Our customer-centric strategy sets out the different approaches we adopt for different customer groups to achieve this; for avoidance, our aim is expressed in the anti-avoidance strategy published at Budget.

Realistically, though, we know that there will always be a need for targeted intervention to respond to the way that particular customers choose to behave. Increasingly, our approach to compliance is not a question of how HMRC choose to engage but a response to choices made by customers.

HMRC have set themselves three objectives: maximising revenue flows, improving customer experience and reducing costs in a sustainable way. These objectives are central to HMRC’s published Business Plan for 2011–2015.

Where we can, we look for opportunities to make progress on all three objectives at once, though sometimes there are tensions between them. But our aim is to get the right balance between the three in the way we operate the tax system.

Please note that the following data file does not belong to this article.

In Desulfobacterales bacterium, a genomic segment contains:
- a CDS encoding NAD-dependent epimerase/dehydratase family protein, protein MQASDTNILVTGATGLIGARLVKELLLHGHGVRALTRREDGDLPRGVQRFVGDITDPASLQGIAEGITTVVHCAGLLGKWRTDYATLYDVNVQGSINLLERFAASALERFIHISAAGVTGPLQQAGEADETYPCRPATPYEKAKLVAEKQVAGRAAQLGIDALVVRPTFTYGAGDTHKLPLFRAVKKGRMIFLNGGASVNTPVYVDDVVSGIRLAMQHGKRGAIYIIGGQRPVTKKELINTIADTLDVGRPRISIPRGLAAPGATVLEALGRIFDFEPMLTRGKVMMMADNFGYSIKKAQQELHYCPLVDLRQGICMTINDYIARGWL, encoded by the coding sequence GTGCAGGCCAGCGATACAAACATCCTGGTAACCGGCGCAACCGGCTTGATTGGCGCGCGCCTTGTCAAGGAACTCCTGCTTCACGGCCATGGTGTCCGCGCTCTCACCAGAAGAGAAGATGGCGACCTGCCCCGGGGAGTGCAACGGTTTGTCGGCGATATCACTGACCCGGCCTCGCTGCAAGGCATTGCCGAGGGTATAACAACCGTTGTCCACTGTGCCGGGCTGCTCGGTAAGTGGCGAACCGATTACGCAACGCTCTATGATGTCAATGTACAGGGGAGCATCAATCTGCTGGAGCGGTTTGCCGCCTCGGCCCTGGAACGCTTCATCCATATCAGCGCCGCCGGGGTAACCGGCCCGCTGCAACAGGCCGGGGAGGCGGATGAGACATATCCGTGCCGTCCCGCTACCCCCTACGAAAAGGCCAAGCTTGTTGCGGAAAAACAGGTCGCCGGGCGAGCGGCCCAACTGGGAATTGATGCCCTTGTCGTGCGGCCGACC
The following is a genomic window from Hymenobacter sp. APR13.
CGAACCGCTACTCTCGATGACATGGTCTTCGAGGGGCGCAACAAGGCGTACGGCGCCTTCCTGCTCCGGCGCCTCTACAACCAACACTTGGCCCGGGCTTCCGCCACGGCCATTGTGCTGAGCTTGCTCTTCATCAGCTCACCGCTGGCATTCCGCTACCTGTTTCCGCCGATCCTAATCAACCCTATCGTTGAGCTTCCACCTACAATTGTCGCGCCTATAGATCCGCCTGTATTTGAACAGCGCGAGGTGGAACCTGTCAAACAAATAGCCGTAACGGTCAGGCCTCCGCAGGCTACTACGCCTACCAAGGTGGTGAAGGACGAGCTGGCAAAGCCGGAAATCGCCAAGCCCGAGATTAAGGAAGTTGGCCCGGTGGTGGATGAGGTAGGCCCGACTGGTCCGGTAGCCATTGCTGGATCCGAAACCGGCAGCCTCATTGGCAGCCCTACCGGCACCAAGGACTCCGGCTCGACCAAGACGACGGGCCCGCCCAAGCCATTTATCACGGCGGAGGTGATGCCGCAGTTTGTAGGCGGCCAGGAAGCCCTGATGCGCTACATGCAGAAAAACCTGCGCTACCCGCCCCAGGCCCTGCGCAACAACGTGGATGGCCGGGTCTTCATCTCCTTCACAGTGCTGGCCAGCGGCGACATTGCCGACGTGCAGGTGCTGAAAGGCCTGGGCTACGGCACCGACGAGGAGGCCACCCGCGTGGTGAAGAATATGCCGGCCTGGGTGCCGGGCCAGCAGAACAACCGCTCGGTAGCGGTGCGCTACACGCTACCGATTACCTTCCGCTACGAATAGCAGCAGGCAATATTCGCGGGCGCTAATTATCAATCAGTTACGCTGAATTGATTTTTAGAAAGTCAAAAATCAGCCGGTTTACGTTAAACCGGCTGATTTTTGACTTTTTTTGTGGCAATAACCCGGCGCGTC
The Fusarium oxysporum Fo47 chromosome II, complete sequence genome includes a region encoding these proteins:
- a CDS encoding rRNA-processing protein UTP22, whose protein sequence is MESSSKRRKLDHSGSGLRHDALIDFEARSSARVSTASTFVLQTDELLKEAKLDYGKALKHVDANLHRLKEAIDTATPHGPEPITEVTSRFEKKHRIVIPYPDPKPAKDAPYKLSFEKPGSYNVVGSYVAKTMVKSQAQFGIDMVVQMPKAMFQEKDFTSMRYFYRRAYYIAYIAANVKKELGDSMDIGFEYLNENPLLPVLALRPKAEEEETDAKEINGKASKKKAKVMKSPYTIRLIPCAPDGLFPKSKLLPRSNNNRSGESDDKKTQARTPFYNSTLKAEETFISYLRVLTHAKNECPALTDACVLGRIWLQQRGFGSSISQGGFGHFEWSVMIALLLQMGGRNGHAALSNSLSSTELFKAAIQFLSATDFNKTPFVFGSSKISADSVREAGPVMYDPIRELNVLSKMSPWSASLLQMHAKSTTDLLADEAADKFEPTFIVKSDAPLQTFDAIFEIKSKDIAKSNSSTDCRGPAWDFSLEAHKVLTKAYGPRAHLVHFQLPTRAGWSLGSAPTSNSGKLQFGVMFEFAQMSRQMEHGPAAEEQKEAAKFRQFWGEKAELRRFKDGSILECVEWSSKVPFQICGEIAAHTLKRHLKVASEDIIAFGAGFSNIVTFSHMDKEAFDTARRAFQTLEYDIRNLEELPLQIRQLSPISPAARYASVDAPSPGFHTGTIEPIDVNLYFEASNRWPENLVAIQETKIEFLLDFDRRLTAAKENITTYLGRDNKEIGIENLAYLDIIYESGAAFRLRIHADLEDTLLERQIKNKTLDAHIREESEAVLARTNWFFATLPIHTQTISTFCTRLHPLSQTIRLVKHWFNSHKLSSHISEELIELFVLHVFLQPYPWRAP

The best way to meet HMRC’s objectives is to ensure that as much as possible of the revenue we are charged with collecting flows into the Exchequer without the need for intervention by HMRC, which is costly for customers and for us.

This is at the heart of our ambition to make it easy for customers to understand what they have to do and meet their obligations at minimum cost.

We aim to do this by delivering Ministers’ policies through clear and simple legislation; through accessible guidance; through simple and effective processes that minimise the room for error; and through the support we offer to customers when they need help.